A number of years ago I went to an Anberlin concert in a dingy club in Pittsburgh. The smell of cigarettes, alcohol, and tattoos permeated the air, and everything felt slightly claustrophobic. Punk rockers with various shards of metal jutting out of their eyelids, lips, and noses huddled together, lighting each other’s cigarettes.
I’ve always liked Anberlin because of their ability to combine shimmering vocals and fantastic guitar licks into a heavy rock song. They are a talented, tight, engaging band, and when you listen to their albums the talent shines through. Even though I’m not a huge metal fan, I’m big on melodies and musically interesting songs, which is why I enjoy listening to Anberlin.
But the concert was awful. Absolutely awful. Apparently the sound man for the night lived by the motto, “Louder is better, a heart attack is best.” The sound was cranked up so unbelieveably loud that I could not separate out the bass from the guitar from the drums from the vocals. It was like being hit by a tsunami of sound, and all of Anberlin’s talent was lost in the giant wave. All of the things that I love about Anberlin were overpowered by the unbelievable loudness. Now, don’t get me wrong, I’m a fan of loud music. I haven’t reached the age yet where loud things sound like pots and pans banging together, but the concert was unbearable.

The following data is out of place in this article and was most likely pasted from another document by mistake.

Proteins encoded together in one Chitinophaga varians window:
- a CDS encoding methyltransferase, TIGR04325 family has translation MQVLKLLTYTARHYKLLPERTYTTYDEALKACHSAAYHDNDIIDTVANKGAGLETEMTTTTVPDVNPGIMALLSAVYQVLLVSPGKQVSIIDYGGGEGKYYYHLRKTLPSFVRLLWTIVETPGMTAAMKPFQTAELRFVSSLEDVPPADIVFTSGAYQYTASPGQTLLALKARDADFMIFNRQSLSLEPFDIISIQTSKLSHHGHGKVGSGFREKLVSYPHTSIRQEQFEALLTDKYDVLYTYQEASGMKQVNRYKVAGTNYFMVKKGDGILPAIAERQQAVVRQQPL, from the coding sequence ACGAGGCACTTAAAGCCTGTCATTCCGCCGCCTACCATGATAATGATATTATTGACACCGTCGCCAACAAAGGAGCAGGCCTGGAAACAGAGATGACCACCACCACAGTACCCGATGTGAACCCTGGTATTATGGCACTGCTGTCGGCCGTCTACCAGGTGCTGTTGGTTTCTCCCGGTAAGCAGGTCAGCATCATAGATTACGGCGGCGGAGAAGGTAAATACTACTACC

This morning I read the following insightful, concvicting quote by Phil Ryken:
No matter how gifted we are, this is what we become if we do not use our gifts in a loving way. No one can hear the gospel from the life of a loveless Christian. People just hear “bong, bong, bong, clang, clang, clang!” (Loving the Way Jesus Loves)
Wow, that hits home. I may be gifted. I may be a decent worship leader, or a good writer, or a funny blogger, or a great children’s ministry teacher, or a great singer, or generous giver, but if my gifts aren’t used in love, they don’t benefit anyone. If my heart isn’t filled with love and affection for others, then all my spiritual gifts are nothing more than an overwhelming noise, like a loud, clashing cymbal, or an amplifier turned up to 11. If my gifts are not guided by the love of Jesus, then they are wasted.
I want to be useful for Jesus. The first step in being useful is being loving. Which means I need to spend a lot more time praying that God would give me a deep, abiding love for him and for others. Instead of focusing on whether or not I’m being used for God, I need to focus on whether or not I’m loving others. God will take care of the being useful part. Ultimately it’s not about how good I am at a particular thing, it’s about how loving I am. And truth be told, I’m often not loving. I’m just a clanging gong.
Lord, do a deep, thorough work in my heart. Change me, sanctify me, cleanse me. Replace my selfishness with love, my me-ness with other-ness. I want to be used by you, for you, to honor you. If that is going to happen, I must be filled with your love. So fill me today with love for you and love for others. Let my spiritual gifts be shaped by love.
+photo by Mario Pleitez